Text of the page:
Antipsychotic medication adherence, cocaine use, and recidivism among a parolee sample

Authors

  • David Farabee Ph.D.,

    Corresponding author
    1. Neuropsychiatric Institute, Integrated Substance Abuse Programs; University of California, Los Angeles, 1640 S. Sepulveda Boulevard, Suite 200, Los Angeles, CA 90025, U.S.A.
    • Neuropsychiatric Institute, Integrated Substance Abuse Programs; University of California, Los Angeles, 1640 S. Sepulveda Boulevard, Suite 200, Los Angeles, CA 90025, U.S.A.
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  • Haikang Shen Ph.D.

    1. Neuropsychiatric Institute, Integrated Substance Abuse Programs; University of California, Los Angeles, 1640 S. Sepulveda Boulevard, Suite 200, Los Angeles, CA 90025, U.S.A.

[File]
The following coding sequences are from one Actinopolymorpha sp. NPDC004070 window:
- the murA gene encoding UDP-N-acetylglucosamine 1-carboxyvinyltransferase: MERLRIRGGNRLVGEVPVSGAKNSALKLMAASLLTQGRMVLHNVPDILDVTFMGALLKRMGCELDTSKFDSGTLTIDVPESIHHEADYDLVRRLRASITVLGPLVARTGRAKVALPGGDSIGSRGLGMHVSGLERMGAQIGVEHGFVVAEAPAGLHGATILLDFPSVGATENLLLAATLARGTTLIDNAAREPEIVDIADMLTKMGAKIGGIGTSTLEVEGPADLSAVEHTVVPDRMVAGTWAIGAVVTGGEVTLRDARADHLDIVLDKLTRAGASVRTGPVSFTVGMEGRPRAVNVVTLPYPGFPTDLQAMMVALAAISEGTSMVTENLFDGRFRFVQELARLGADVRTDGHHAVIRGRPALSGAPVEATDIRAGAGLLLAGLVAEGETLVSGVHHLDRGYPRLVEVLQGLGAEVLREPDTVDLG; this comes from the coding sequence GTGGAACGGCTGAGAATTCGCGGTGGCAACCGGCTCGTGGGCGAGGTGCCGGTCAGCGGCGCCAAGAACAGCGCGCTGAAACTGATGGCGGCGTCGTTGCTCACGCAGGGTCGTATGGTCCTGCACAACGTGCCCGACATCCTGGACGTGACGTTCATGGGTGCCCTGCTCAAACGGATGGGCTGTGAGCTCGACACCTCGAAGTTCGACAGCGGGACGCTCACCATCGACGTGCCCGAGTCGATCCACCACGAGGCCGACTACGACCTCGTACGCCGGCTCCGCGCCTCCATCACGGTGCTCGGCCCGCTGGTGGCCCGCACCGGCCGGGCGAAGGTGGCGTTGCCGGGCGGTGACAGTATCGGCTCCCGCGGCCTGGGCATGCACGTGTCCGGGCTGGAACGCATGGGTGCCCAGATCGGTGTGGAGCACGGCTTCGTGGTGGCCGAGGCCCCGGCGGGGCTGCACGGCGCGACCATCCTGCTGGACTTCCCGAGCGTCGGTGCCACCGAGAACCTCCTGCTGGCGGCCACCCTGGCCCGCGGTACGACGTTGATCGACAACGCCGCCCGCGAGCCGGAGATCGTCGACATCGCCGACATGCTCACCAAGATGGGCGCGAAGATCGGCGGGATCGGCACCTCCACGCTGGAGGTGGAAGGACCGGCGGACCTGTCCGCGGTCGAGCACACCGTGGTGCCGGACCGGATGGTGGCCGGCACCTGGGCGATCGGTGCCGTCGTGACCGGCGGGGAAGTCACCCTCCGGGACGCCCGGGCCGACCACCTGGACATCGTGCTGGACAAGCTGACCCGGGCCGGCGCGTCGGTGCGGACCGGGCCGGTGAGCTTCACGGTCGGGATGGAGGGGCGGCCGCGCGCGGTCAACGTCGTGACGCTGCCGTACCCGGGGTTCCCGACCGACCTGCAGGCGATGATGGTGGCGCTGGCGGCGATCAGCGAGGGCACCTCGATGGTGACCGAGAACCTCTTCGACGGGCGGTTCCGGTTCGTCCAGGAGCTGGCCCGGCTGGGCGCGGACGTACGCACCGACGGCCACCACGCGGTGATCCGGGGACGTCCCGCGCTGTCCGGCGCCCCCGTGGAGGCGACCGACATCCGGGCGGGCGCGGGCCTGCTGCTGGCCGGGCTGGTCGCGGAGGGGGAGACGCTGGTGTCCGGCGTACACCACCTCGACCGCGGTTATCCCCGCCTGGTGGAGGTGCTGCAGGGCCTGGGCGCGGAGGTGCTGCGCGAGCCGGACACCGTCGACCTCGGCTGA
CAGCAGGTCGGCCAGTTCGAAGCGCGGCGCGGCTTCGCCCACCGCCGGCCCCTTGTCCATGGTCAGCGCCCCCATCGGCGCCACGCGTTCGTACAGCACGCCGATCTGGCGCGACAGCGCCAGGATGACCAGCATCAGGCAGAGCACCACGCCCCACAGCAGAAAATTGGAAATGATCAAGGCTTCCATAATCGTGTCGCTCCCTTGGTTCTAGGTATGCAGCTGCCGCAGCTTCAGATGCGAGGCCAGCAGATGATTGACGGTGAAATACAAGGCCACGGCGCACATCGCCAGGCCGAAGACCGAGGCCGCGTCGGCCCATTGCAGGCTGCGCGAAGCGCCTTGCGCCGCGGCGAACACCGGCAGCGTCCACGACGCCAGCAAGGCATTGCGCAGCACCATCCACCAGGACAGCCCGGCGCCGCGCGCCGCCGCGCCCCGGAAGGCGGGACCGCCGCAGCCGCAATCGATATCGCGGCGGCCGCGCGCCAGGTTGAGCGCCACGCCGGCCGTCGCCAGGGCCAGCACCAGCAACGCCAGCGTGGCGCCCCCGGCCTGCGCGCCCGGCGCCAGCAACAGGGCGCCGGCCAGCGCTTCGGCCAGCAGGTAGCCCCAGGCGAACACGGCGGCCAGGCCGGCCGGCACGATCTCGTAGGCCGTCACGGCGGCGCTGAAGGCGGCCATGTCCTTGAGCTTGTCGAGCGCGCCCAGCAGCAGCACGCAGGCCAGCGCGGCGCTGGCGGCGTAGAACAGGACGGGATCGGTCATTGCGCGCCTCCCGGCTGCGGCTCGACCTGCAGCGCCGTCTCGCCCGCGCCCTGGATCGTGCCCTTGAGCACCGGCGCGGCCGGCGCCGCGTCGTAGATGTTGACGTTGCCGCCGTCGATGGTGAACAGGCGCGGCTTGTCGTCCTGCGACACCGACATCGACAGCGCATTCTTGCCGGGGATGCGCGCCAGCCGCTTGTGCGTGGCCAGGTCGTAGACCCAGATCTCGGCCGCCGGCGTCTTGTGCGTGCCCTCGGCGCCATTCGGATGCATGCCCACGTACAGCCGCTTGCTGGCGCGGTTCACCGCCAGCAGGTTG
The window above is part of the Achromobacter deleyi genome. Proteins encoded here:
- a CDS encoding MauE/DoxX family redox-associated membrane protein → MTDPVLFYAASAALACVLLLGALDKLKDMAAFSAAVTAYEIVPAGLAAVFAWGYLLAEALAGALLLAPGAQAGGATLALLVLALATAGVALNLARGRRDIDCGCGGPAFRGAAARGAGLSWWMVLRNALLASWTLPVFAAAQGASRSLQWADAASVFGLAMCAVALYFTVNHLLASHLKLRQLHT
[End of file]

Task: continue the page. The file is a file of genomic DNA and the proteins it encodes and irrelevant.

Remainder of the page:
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Abstract

This study examined the independent and interactive associations between cocaine use and antipsychotic medication adherence in predicting 12 month criminal recidivism among a sample of mentally ill parolees (N = 200). Consistent with prior research, cocaine use (based on hair assays) was associated with more than a threefold increase (relative to non-cocaine users) in the likelihood of a parolee being returned to custody during the follow-up period. Although medication adherence (based on urine specimens) was not independently associated with a significant reduction in recidivism risk, the interaction between cocaine use and medication adherence was significant, revealing a disproportionate impact of medication adherence specific to cocaine users. Prediction models of recidivism based on self-reported measures of medication adherence and cocaine use revealed only marginally significant trends for cocaine use, no effect for adherence, and no significant interaction between these two predictors. Copyright © 2004 John Wiley & Sons, Ltd.

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